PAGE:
Matateyou, Emmanuel 1997 0-7734-8514-7 272 pages Unlike other publications on folklore, this book illuminates for the reader the complex and rich performance contexts of the oral narratives in Subsaharan Africa. The study of the narrator, narrative pattern, audience interaction, and details about language, setting, date and time of the performance of each tale is very important and helps to recreate the atmosphere of live performance. Though translated into English, the author has made an effort to give to the oral narratives an indigenous flavor. The tales are divided into categories, such as origin stories, stories about men and women, trickster cycles. Strongly recommended for Africanists, educationists, those interested in women's studies and the question of cultural identity, sociologists, literary critics, and students and teachers of African literature.
Azevedo, Mario J 1989 0-88946-191-0 200 pages Provides an opportunity for college students and professors who lack formal training in African Studies to acquire better understanding of the African continent by means of focus on two African countries, Cameroon and Chad.
Asuagbor, Greg O. 1998 0-7734-2221-8 220 pages A dual analysis of internal forces for democratization and proposed mechanisms for sustaining Cameroon's democratic and modernization efforts. It proposes that for multilingual and multiethnic Cameroon to consolidate national unity and sustain democracy, a federal constitution and government structure are critical.
Fonkeng, George Epah 2007 0-7734-5422-4 344 pages This book focuses on the process of and the underlying motivation/philosophy for the provision of schools and the expansion of education in Cameroon. It offers an examination of the role of missionary agencies, successive colonial and national governments and private agencies (confessional and lay) in the establishment of schools within the context of social, economic, cultural and political obligations. Cameroon, like many African nations, can trace the origin of its formal education to evangelization and imperialism, both of which have greatly influenced the development, structure and content of its educational system. This book traces the evolution, expansion and changing provisions of this system through the various stages of the country’s history, addressing policy issues, national developmental perspectives, and international constraints.
Mbah, Emmanuel M. 2008 0-7734-5053-X 288 pages This work analyzes every aspect of the land and boundary dispute, tracing the conflict from pre-colonial times to the period of decolonization. The manuscript’s interdisciplinary approach combines elements of political science, anthropology and economics.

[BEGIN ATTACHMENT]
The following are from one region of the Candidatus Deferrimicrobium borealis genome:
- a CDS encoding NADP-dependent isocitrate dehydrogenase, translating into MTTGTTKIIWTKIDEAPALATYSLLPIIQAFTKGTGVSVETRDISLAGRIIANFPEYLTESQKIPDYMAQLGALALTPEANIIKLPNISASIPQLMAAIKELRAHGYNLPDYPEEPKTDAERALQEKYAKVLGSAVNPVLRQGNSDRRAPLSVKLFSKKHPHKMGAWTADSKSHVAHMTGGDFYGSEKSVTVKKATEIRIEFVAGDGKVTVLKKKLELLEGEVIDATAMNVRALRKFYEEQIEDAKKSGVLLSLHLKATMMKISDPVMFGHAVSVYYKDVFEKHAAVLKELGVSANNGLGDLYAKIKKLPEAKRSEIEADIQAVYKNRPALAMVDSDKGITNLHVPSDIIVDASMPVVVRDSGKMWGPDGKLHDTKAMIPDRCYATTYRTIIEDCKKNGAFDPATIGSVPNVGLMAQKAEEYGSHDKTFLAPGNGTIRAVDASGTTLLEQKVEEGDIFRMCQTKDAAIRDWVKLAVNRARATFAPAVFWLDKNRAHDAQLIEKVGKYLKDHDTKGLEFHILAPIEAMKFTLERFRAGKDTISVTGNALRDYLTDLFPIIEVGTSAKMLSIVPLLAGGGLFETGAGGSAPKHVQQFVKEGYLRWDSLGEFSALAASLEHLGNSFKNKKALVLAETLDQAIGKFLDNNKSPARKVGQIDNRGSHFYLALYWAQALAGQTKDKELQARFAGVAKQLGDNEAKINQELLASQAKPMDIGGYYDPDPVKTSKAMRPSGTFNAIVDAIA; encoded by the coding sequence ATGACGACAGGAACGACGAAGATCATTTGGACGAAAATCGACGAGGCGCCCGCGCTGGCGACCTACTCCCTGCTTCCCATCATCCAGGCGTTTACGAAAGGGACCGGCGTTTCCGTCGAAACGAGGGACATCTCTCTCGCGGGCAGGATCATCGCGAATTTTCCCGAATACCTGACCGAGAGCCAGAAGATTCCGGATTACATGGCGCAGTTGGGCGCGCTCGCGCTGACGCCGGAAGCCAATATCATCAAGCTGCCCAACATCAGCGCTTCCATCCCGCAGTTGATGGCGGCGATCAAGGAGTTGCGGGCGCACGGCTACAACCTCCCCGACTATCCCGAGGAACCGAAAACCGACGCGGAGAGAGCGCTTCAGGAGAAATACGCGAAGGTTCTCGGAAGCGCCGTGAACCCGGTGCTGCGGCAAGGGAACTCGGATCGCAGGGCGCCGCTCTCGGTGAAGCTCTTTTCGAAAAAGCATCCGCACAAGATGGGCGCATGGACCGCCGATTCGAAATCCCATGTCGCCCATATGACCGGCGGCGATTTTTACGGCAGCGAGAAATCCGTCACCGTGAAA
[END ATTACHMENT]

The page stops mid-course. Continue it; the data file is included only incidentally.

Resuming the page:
Njoh, Ambe J. 2003 0-7734-6896-X 196 pages This study adds to the sparse literature on the role of citizens in the development process. It examines the concept of community participation from practical and theoretical perspectives, and describes the experience of six villages in Cameroon with their respective water supply initiatives.. It focuses on the community participation element in each case, and explores questions regarding the project’s impact, as well as major constraints encountered during the course of the project. It also contains a discussion of the relationship between the state and rural communities and its role in rural development in Cameroon.
Endeley, Joyce B. 2007 0-7734-5485-3 292 pages Explores the concepts of globalization, gender relations, and land tenure, and the intersection of these concepts in a globalizing project, hereby represented by the Chad-Cameroon Oil Pipeline project in selected communities in Cameroon. It questions the theories of globalization, the construction of women and men in the project, particularly as concern land resources. This work will appeal to scholars in social and management sciences, gender studies and environmental sciences in Africa, development agencies and multinational companies like the World Bank and petroleum consortiums, and policy makers.
Tchouaffe, Olivier J. 2016 1-4955-0462-X 180 pages This book highlights the symbolic battle to re-order political discourses to make transmission democratic and egalitarian as a condition sine qua none to bring a new democratic order into being. It leaps across cinema, novels and music to demonstrate how the combination of new independent social actors and the emergence of dissident narrative strategies create an organizational context that demonstrates the notion that culture never stands still and political consent, even in oppressive regimes, is ultimately voluntary.